Over the last year, we’ve experienced a shift in the kinds of skills and strengths we require from our leaders. The pandemic, changes in the way we do work, and other advancements in technology have changed the kind of leadership we expect in a crisis.
While the traditional skills we expect in leaders like trustworthiness, the ability to motivate others, creativity, and responsibility are still crucial today, there are specific strengths that we need from modern leaders in times of uncertainty. Here are four crucial things leaders need to do during a crisis:
1. Practice Clear Communication
A leader’s ability to communicate is often seen as the most important skill to have, and for good reason. In times of uncertainty, your team needs to be fully informed about the strategy and intent of your processes.@CaliperCorp breaks down the 4 skills you need for #CrisisLeadership. See how you can develop your skills and keep your team engaged. Click To Tweet
Leaders need to be honest and transparent in their communications with their team. When leaders withhold information, it can lead to feelings of mistrust or doubt. And nothing will eat away at your team’s culture more than feeling as though you cannot rely on or trust one another.
In order to promote clear, honest communication, you need to start by asking yourself what questions your team is asking. Then, work to find experts, other resources, or data that can help you to educate your team and answer their questions as accurately as possible. Your job as a leader during a crisis is not to completely alleviate the uncertainty – the situation in and of itself breeds uncertainty – but rather to alleviate any anxiety or stress your team feels.
By approaching your communications with an informed, honest, and direct approach, you can help to acknowledge the uncertainty being faced and move forward as a cohesive team.
2. Make Decisions Quickly
In the midst of a crisis, you need to be able to rely on a leader that can make speedy decisions. Often, there isn’t time to evaluate all your options, consolidate the advice and opinions of others, and make an informed decision. Instead, leaders need to be able to infer from the information they are presented and make a quick choice on how to tweak their processes to better fit the current landscape.
When facing a crisis, things can change hour-by-hour. As a leader, you need to be able to fight the natural tendency to aim for a consensus when it comes to decision-making. You must break through your tendency towards inertia and focus on the aspects of your organization that matter most. A simple, scalable framework for rapid decision-making is critical.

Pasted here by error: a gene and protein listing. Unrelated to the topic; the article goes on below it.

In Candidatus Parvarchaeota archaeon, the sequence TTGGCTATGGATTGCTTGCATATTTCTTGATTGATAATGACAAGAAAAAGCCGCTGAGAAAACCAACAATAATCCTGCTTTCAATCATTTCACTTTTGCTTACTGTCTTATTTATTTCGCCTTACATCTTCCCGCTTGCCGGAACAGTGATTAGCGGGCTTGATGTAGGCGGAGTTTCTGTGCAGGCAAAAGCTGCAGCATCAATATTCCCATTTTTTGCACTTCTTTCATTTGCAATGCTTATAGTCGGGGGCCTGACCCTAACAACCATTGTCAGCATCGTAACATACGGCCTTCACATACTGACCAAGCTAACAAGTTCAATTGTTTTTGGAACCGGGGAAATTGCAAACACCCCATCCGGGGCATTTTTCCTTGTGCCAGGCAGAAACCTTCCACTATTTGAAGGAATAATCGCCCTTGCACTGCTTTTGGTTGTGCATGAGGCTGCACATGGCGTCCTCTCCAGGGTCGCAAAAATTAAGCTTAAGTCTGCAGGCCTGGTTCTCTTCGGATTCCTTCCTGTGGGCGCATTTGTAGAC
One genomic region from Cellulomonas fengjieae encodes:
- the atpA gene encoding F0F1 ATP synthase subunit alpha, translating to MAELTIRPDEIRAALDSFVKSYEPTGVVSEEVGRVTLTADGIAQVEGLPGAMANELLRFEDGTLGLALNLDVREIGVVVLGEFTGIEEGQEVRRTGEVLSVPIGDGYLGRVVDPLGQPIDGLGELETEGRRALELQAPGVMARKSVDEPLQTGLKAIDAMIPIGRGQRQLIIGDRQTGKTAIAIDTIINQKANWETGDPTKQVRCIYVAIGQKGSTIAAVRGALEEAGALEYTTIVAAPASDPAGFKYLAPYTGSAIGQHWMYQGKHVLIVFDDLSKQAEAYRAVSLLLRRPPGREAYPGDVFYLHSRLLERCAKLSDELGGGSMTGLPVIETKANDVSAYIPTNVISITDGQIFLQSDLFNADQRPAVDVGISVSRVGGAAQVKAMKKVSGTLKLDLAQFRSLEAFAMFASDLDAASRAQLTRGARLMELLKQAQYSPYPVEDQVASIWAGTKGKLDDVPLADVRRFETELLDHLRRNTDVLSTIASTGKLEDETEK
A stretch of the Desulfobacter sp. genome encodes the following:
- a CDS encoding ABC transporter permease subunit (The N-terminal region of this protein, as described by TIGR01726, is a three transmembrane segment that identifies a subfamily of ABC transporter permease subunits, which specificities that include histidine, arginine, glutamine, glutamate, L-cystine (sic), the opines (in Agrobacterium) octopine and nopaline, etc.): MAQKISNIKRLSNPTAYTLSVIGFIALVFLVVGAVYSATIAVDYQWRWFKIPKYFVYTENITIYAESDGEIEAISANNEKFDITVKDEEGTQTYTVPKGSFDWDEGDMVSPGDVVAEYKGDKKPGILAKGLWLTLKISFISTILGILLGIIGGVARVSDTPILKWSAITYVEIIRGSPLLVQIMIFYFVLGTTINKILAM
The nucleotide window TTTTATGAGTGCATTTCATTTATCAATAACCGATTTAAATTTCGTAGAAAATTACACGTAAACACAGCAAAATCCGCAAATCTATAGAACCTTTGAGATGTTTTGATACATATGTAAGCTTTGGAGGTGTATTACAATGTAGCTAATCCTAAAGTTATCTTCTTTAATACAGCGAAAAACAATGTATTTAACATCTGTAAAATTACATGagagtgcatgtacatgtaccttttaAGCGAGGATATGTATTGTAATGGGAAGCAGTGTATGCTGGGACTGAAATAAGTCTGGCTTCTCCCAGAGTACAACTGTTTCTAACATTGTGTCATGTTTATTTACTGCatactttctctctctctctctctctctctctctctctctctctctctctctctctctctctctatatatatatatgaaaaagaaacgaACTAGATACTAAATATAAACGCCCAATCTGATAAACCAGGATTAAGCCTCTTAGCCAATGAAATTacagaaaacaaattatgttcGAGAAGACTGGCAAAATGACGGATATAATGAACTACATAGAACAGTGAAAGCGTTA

Bonus Material: Check out what lessons other leaders have learned throughout the course of the pandemic.
3. Promote Agility
As a leader, you are not expected to know everything. Especially in times of crisis, it is okay to admit that you don’t have the answer.
But, strong leaders need to be able to survey their surroundings, interpret them and adjust their approach to better fit their situation. The best leaders are ones that are willing and able to pivot and lead through changes while keeping their teams engaged and committed to their overall goals.
In times of crisis, you need a leader that can step up to the plate, embrace change, and not shy away from failure. There’s a strong chance that you’re currently experiencing something entirely new, meaning you have no previous experience to base your decisions on. Find yourself a leader that isn’t afraid to stumble and fall, but picks themselves up and tries again until they find the right approach.In times of crisis, #leaders need to be able to step up and guide their team towards #stability. See what 4 skills @CaliperCorp says leaders need now more than ever: Click To Tweet
4. Demonstrate Empathy
It is important for leaders to remain empathetic during a time of crisis.
It is expected that your team will have many questions, concerns, fears, and anxieties over this uncertain situation. As a leader, it is your job to deepen your connections with your team and remember that they are likely out of their element or comfort zones, too.
As more organizations move towards a remote or hybrid working situation, we’ve been granted an inside look at the personal lives of our colleagues. Where we had previously had a barrier between home and working life, both now bleed into one another. Leaders must deal with the emotional lives of their teams by demonstrating empathy and keeping them connected to one another and to the organization.
In a time of crisis, your company and team become an important source of community. Together you provide support for one another. Leaders need to be able to leverage the strengths of their teams to adapt and grow.
When it comes to times of uncertainty, you need to be able to rely on the support, insight, and guidance from strong leaders. Luckily, Caliper’s science-backed assessments and development solutions help you place growth at the forefront of your employee development plans. Caliper’s Individual Development Guide helps to promote self-growth and self-awareness by customizing and aligning your development with training sessions. To learn more or see how you can work to develop yourself and your team into better leaders, reach out to us and see what you can do with Caliper.